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Attachment Theory and Primary Care: Jumping off the Porch Hand in Hand

Posted By Stephen Mitchell, Tuesday, December 9, 2014

My son, Leeds, looks at me with a spark of daring in his eyes and instinctively lifts his hand in search of mine. The ten-fingered connection is made and simultaneously he throws his body off the front porch.  He lands safely on the grassy terrain below and scampers off to the next adventure. Leeds likes to jump off of any object that rises two feet or more above the ground, any object as long as I am near offering a hand to stabilize his free falling body. When I am physically close and attentive to his needs as a budding daredevil, my son feels safe and willing to explore new things.  These moments bolster his belief that he can trust his decisions and trust I will be available to help him if needed.

A fundamental tenet of attachment theory is that a caregiver who is physically close and emotionally responsive to their child’s needs helps them believe and feel that relationships are safe1. Safety and trust facilitate the formation of an attachment bond between an attachment figure and child. An attachment figure is a person with whom a child can develop a “warm, intimate, and continuous relationship.”2

Safety and trust facilitate the formation of attachment bonds

Bartholomew and Horowitzrecognized that attachment processes continue into adulthood and developed a four-category model of adult attachment.  The four categories of adult attachment are: secure, dismissing, preoccupied, and fearful4. Each category describes how an individual perceives self and other, based on early attachment experiences.  Part of healthy self-development is the experience of making decisions, holding beliefs, and feeling certain emotions that are acknowledged and validated by others.  When this happens we come to believe that we exist. Daniel Siegeldescribes this as “feeling felt.” We feel that the other person across from us gets us and is open to us being our self. 


This is the experience Leeds hopefully had when he jumped off our porch. He felt a spirit of daring, decided to jump off the porch, and looked to me to validate his decision by taking his hand and helping (granted if I felt his decision was unsafe I would have intervened, but even in intervening I am still acknowledging him and trying to work towards a shared understanding of how to act).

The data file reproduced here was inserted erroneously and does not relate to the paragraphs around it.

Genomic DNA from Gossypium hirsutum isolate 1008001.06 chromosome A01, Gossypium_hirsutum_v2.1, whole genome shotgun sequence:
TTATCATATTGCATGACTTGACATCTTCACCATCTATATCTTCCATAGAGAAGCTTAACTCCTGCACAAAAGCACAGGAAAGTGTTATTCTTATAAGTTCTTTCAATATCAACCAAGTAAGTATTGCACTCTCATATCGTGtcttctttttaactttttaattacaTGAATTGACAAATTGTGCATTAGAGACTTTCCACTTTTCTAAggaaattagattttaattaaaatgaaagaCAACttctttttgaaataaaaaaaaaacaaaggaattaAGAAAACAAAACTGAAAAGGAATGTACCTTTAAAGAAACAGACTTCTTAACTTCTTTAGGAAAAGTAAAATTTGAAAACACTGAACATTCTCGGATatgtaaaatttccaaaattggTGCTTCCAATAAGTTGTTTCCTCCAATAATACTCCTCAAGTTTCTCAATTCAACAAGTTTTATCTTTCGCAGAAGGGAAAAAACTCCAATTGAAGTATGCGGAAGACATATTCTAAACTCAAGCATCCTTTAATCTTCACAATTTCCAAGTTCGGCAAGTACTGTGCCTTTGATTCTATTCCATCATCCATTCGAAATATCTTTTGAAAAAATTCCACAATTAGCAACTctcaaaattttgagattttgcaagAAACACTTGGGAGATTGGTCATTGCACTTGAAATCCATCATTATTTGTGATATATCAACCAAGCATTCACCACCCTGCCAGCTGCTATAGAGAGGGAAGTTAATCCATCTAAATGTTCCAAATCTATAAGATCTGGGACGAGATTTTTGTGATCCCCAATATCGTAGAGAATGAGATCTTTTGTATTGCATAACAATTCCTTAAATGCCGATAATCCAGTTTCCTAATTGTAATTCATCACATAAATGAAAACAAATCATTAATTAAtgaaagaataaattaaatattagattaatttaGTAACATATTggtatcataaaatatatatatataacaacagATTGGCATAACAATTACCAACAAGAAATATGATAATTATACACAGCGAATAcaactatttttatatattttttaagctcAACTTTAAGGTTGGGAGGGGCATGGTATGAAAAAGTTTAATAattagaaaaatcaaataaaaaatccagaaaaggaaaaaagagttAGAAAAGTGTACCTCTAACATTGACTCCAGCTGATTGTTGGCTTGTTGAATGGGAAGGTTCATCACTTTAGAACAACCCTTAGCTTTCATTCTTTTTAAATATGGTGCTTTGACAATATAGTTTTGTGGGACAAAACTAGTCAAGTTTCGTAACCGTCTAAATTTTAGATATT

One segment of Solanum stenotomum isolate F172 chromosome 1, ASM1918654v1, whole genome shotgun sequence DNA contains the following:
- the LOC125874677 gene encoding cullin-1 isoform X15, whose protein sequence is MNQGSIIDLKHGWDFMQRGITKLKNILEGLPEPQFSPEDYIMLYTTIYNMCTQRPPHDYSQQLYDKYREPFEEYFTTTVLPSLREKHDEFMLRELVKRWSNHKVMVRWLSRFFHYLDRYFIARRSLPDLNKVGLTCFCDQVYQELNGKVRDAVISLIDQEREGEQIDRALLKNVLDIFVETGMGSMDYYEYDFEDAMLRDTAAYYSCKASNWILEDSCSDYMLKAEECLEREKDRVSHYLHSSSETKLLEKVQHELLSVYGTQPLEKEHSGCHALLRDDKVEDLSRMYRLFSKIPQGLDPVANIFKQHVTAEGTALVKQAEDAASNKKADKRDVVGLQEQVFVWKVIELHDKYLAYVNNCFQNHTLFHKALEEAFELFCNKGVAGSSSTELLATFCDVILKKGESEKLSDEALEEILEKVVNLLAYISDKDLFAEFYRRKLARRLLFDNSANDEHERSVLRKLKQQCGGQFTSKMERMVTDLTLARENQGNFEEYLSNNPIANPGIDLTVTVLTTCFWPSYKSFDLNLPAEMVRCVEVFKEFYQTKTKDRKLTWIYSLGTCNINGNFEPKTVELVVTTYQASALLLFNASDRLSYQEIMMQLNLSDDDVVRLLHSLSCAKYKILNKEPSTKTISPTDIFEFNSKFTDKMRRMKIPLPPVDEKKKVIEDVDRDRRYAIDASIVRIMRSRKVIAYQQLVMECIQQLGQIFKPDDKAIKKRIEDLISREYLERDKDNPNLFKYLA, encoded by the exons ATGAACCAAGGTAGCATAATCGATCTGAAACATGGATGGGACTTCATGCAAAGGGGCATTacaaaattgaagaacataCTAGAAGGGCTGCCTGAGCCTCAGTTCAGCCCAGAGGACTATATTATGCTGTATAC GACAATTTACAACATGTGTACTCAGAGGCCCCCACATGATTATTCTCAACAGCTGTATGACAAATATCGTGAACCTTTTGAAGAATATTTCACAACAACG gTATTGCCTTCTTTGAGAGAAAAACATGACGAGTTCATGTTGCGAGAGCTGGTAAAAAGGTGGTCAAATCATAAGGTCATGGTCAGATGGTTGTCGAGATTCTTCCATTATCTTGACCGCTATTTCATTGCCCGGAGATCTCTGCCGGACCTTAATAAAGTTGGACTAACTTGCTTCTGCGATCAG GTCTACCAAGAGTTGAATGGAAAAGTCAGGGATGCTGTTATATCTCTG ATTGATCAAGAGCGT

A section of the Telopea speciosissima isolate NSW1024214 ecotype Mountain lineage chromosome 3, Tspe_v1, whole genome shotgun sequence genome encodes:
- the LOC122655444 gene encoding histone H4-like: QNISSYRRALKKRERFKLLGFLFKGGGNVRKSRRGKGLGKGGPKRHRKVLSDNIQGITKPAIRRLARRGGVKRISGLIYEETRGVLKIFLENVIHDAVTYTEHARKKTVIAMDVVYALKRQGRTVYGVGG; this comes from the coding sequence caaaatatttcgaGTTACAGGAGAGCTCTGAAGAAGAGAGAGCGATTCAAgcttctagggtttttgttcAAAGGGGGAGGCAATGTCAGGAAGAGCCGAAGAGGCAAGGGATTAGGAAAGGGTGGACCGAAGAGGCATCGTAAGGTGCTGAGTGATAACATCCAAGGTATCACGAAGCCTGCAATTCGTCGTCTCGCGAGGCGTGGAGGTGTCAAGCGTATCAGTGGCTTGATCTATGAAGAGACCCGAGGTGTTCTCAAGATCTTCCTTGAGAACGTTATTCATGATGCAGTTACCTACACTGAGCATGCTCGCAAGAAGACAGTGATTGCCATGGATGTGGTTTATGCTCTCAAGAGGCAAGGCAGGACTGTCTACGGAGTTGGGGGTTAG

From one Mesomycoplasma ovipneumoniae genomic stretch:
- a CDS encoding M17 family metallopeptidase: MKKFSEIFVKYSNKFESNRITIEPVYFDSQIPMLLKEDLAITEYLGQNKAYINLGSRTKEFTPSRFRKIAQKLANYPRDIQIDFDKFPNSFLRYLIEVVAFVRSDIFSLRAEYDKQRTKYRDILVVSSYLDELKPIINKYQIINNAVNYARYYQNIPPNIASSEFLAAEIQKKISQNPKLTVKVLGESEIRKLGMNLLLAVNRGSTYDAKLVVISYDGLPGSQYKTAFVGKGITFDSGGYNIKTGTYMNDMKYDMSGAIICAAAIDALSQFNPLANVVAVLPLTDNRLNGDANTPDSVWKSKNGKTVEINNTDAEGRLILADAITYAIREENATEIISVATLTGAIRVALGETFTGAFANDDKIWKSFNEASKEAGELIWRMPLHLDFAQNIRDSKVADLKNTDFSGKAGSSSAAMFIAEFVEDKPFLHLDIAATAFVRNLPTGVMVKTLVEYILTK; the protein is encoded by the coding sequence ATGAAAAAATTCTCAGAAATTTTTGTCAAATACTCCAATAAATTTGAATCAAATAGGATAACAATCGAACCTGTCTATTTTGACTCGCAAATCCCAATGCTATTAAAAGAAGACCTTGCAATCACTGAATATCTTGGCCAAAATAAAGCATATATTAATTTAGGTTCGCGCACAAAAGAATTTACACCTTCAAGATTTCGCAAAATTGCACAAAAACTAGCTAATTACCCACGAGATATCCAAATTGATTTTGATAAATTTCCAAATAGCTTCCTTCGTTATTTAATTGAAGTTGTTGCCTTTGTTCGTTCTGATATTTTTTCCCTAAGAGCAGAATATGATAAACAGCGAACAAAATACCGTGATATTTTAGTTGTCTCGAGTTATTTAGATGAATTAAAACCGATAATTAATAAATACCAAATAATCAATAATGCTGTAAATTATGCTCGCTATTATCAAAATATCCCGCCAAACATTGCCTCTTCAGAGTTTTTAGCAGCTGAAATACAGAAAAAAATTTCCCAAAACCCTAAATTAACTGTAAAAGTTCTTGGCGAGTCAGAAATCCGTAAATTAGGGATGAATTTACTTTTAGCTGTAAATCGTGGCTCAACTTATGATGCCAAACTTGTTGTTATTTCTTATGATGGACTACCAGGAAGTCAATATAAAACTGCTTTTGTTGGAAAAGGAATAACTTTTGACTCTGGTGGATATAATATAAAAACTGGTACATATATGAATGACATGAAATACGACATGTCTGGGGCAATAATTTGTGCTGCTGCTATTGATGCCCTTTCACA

Caring for patients in a primary care setting is at its core a relational endeavor. Thus, a theory about how interpersonal styles of relating develop from childhood to adulthood and influence perceptions of self and other, seems pertinent in an integrated care setting. Just as caregivers function as attachment figures for children, doctors can be seen as attachment figures for patients. Patients will relate to their doctor in the same ways they learned to interact with attachment figures. Understanding patient’s relational styles informs patient care. 

Four-Category Model of Adult Attachment

A securely attached adult has a positive view of self and other. This leads to a sense of self-worth and belief that others can be trusted.6 Dismissing adults have a positive view of self and negative view of others that originates from repeated experiences of rejection.7 Preoccupied adults have a negative view of self and positive view of others due to experiences of inconsistent levels of responsiveness from caregivers. This inconsistency results in a tendency to be “excessively vigilant of attachment relationships and emotionally dependent on others’ approval…often to the point of being ‘clingy.’”8
Fearfully attached adults experienced caregiving that was harsh, abusive, and frightening. Thus, fearfully attached adults have a negative view of self and others9.

Attachment and Integrated Care

Dr. Herbert Walker was my primary care doctor growing up. He was kind, smiled when he saw me, and when I sat on the examining room table I felt like I mattered. My feelings of “being felt” in Dr. Walker’s presence helped me believe in his medical advice and prescriptions. I spent ten years of my life attaching to Dr. Walker and as I write this I feel a strong affinity for him.